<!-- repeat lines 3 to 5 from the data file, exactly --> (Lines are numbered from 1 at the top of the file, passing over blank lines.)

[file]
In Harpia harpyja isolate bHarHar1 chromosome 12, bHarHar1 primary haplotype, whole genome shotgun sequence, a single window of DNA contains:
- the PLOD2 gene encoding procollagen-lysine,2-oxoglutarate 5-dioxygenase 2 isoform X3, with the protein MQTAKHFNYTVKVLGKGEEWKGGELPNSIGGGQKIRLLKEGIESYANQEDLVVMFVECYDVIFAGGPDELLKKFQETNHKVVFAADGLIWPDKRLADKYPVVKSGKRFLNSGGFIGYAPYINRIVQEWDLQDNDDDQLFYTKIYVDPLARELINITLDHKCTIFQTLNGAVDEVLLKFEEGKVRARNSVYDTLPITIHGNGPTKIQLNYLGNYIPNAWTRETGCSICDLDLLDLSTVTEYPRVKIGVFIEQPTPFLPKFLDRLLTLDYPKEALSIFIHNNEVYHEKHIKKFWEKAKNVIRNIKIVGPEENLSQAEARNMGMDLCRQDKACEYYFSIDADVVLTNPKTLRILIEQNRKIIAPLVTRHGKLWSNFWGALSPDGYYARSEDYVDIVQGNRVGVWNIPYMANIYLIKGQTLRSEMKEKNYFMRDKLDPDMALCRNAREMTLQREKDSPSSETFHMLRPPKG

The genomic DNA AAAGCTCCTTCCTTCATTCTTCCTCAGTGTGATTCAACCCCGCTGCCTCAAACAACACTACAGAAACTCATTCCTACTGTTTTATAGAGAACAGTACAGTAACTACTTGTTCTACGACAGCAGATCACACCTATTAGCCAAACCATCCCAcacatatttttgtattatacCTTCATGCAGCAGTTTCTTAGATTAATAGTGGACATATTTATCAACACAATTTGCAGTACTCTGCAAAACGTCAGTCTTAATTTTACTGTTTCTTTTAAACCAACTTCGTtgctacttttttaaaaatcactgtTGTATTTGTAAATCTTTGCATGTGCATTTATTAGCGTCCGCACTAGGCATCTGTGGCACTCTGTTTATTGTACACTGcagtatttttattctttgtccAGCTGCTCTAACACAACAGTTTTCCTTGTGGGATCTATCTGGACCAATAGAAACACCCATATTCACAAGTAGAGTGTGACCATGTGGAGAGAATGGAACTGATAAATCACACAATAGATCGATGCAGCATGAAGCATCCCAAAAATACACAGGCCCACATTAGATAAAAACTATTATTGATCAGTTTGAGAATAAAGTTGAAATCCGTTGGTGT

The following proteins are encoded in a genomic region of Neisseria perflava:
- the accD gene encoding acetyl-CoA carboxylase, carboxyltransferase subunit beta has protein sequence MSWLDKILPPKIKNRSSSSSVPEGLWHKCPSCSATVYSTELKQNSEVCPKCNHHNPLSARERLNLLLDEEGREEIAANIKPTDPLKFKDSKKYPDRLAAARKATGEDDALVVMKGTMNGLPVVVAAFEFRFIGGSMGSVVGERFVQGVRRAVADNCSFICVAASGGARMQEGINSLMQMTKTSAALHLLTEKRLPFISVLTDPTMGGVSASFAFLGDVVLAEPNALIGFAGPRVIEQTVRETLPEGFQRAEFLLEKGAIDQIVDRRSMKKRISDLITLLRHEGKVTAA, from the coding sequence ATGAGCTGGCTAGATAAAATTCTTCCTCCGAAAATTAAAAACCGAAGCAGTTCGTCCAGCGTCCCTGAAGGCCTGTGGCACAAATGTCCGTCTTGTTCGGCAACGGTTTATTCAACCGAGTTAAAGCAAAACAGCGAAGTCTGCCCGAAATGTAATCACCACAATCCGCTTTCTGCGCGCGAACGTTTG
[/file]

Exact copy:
The genomic DNA AAAGCTCCTTCCTTCATTCTTCCTCAGTGTGATTCAACCCCGCTGCCTCAAACAACACTACAGAAACTCATTCCTACTGTTTTATAGAGAACAGTACAGTAACTACTTGTTCTACGACAGCAGATCACACCTATTAGCCAAACCATCCCAcacatatttttgtattatacCTTCATGCAGCAGTTTCTTAGATTAATAGTGGACATATTTATCAACACAATTTGCAGTACTCTGCAAAACGTCAGTCTTAATTTTACTGTTTCTTTTAAACCAACTTCGTtgctacttttttaaaaatcactgtTGTATTTGTAAATCTTTGCATGTGCATTTATTAGCGTCCGCACTAGGCATCTGTGGCACTCTGTTTATTGTACACTGcagtatttttattctttgtccAGCTGCTCTAACACAACAGTTTTCCTTGTGGGATCTATCTGGACCAATAGAAACACCCATATTCACAAGTAGAGTGTGACCATGTGGAGAGAATGGAACTGATAAATCACACAATAGATCGATGCAGCATGAAGCATCCCAAAAATACACAGGCCCACATTAGATAAAAACTATTATTGATCAGTTTGAGAATAAAGTTGAAATCCGTTGGTGT

The following proteins are encoded in a genomic region of Neisseria perflava:
- the accD gene encoding acetyl-CoA carboxylase, carboxyltransferase subunit beta has protein sequence MSWLDKILPPKIKNRSSSSSVPEGLWHKCPSCSATVYSTELKQNSEVCPKCNHHNPLSARERLNLLLDEEGREEIAANIKPTDPLKFKDSKKYPDRLAAARKATGEDDALVVMKGTMNGLPVVVAAFEFRFIGGSMGSVVGERFVQGVRRAVADNCSFICVAASGGARMQEGINSLMQMTKTSAALHLLTEKRLPFISVLTDPTMGGVSASFAFLGDVVLAEPNALIGFAGPRVIEQTVRETLPEGFQRAEFLLEKGAIDQIVDRRSMKKRISDLITLLRHEGKVTAA, from the coding sequence ATGAGCTGGCTAGATAAAATTCTTCCTCCGAAAATTAAAAACCGAAGCAGTTCGTCCAGCGTCCCTGAAGGCCTGTGGCACAAATGTCCGTCTTGTTCGGCAACGGTTTATTCAACCGAGTTAAAGCAAAACAGCGAAGTCTGCCCGAAATGTAATCACCACAATCCGCTTTCTGCGCGCGAACGTTTG